Effects of SGLT2i on CKD progression in subgroups of patients with CKD


In a prespecified secondary analysis of EMPA-KIDNEY, empagliflozin reduced progression of CKD in different subgroups of patients with CKD, including in patients with little albuminuria.

This summary is based on the publication of EMPA-KIDNEY Collaborative Group - Effects of empagliflozin on progression of chronic kidney disease: a prespecified secondary analysis from the EMPA-KIDNEY trial. Lancet Diabetes Endocrinol. 2024 Jan;12(1):39-50. doi: 10.1016/S2213-8587(23)00321-2

Introduction and methods


Large trials with SGLT2 inhibitors have shown that SGLT2 inhibitors reduce the risk of progression of kidney disease in patients with CKD with or without diabetes [1-3]. These outcome trials used dichotomous composite outcomes such as the composite of kidney failure and decline in kidney function, which occur at different frequencies in patient subpopulations. It remains unclear how SGLT2 inhibitors affect kidney disease in certain subgroups of patients with CKD, as few clinical kidney outcomes occurred in some patient groups – which greatly impacts the sensitivity of these analyses. In order to improve the statistical sensitivity, it has been proposed to use the annualized rate of decline of kidney function (eGFR slope) as an alternative kidney outcome as this can be calculated for all participants.

Aim of the study

The aim of this prespecified secondary analysis of the EMPA-KIDNEY trial was to determine the effects of empagliflozin on progression of CKD in all participants and in different subgroups of patients with CKD.


EMPA-KIDNEY was a randomized, placebo-controlled phase 3 trial in which 6609 adults with CKD were enrolled. Patients were eligible when they had an eGFR of 20 to <45 mL/min/1.73 m² or an eGFR of 45 to <90 mL/min/1.73 m² with a urinary albumin-to-creatine ratio (uACR) of ≥200 mg/g. Patients were randomized to oral empagliflozin 10 mg once daily or matching placebo. In this analysis, key patient subgroups were: diabetes present (n=3040) or absent (n=3569) at randomization; eGFR of <30 (n=2282), ≥30 to <45 (n=2928) or ≥45 (n=1399) mL/min/1.73 m²; uACR of <30 (n=1328), 30 to 300 (n=1864) or <300 (n=3417) mg/g.


Tertiary outcomes of the EMPA-KINDEY trial were included in this analysis. These outcomes were the annual rate of change in eGFR calculated from randomisation to 2 months (acute slope) and from 2 months to final follow-up visit (chronic slope).

Main results

  • Treatment with empagliflozin led to a placebo-corrected acute dip in eGFR of -2.12 mL/min/1.73 m² (95%CI: -2.41 to -1.83) in all participants (relative difference of -6%; 95%CI: -6 to -5).
  • The effects of empagliflozin on acute changes in eGFR, in relative terms, varied across key patient subgroups:
    • Relative difference of -7% vs. -4% in patients with or without diabetes, respectively (Pheterogeneity=0.0010).
    • Relative difference of -6% in the eGFR <30 group, -6% for in the eGFR ≥30 to <45 group, and -4% in the eGFR ≥45 group (Ptrend=0.016).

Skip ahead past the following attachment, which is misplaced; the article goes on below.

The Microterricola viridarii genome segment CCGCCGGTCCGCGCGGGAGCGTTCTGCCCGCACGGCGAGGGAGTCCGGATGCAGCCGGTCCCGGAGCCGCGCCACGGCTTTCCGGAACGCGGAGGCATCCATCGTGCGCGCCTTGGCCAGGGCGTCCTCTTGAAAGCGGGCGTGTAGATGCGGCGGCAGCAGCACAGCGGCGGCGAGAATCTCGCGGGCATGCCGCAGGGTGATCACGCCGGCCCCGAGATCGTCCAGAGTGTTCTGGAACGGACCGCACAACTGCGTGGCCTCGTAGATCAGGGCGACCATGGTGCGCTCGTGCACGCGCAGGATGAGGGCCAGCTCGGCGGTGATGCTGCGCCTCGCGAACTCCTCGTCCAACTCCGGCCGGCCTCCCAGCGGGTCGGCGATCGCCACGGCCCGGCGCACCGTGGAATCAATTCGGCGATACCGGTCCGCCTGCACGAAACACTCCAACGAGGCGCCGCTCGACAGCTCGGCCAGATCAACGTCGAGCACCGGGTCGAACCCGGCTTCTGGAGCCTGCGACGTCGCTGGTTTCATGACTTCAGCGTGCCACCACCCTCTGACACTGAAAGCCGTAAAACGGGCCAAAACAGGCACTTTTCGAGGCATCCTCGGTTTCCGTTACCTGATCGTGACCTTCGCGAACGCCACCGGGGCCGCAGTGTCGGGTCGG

• Relative difference of -7% in the uACR <30 group, -7% in the uACR 30 to 300 group, and -5% in the uACR >300 group (Ptrend=0.050).
  • Treatment with empagliflozin slowed the rate of eGFR decline (chronic slope) by 1.37 mL/min/1.73 m² per year in all participants compared with placebo (relative difference of 50%; 95%CI: 42 to 58).
  • The effects of empagliflozin on chronic slope varied between key patient subgroups:
    • Empagliflozin had a greater effect on chronic slope in patients with diabetes compared with patients without diabetes (relative differences of 62% vs. 40%, respectively, Pheterogeneity=0.0074).
    • Smaller relative effects on the chronic slope were detected in patients with a lower eGFR (relative difference of -18% in the <20 group, -38% in the 20 to <30 group, -53% in the 30 to <45 group, and -56% in the ≥45 group, Ptrend=0.012).
    • Empagliflozin had greater effects on the chronic slope in patients with uACR <30 mg/g compared with patients with uACR ≥2000 mg/g (relative reduction 86% and 29%, respectively, Ptrend<0.0001).
  • Empagliflozin reduced the total slope (from randomisation to final follow-up visit) in all participants compared with placebo (absolute difference of 0.75; 95%CI: 0.54 to 0.96; relative difference -26%; 95%CI: -33 to -19). These effects were similar across subgroups.


In this prespecified secondary analysis of the EMPA-KIDNEY trial, empagliflozin caused an acute dip in eGFR and reduced the longer-term rate of decline in kidney function in all participants. The longer-term beneficial effects of empagliflozin on the progression of kidney disease varied across CKD subgroups. In particular among patients with little albuminuria, empagliflozin had clear benefits on CKD progression. The authors highlight that “[a]lthough the trial stopped early because of clear benefits emerging based on results in patients at highest risk, these analyses show that patients at lower risk such as those with lower levels of albuminuria […] could benefit in terms of preservation of kidney function”.


  1. Perkovic V, Jardine MJ, Neal B, et al. Canagliflozin and renal outcomes in type 2 diabetes and nephropathy. N Engl J Med. 2019;380(24):2295–2306.
  2. Heerspink HJL, Stefánsson BV, Correa-Rotter R, et al. Dapagliflozin in patients with chronic kidney disease. N Engl J Med. 2020;383(15):1436–1446.
  3. The EMPA-KIDNEY Collaborative Group. Empagliflozin in patients with chronic kidney disease. N Engl J Med. 2023;388(2):117–127.

Find this article online at Lancet Diabetes Endocrinol.

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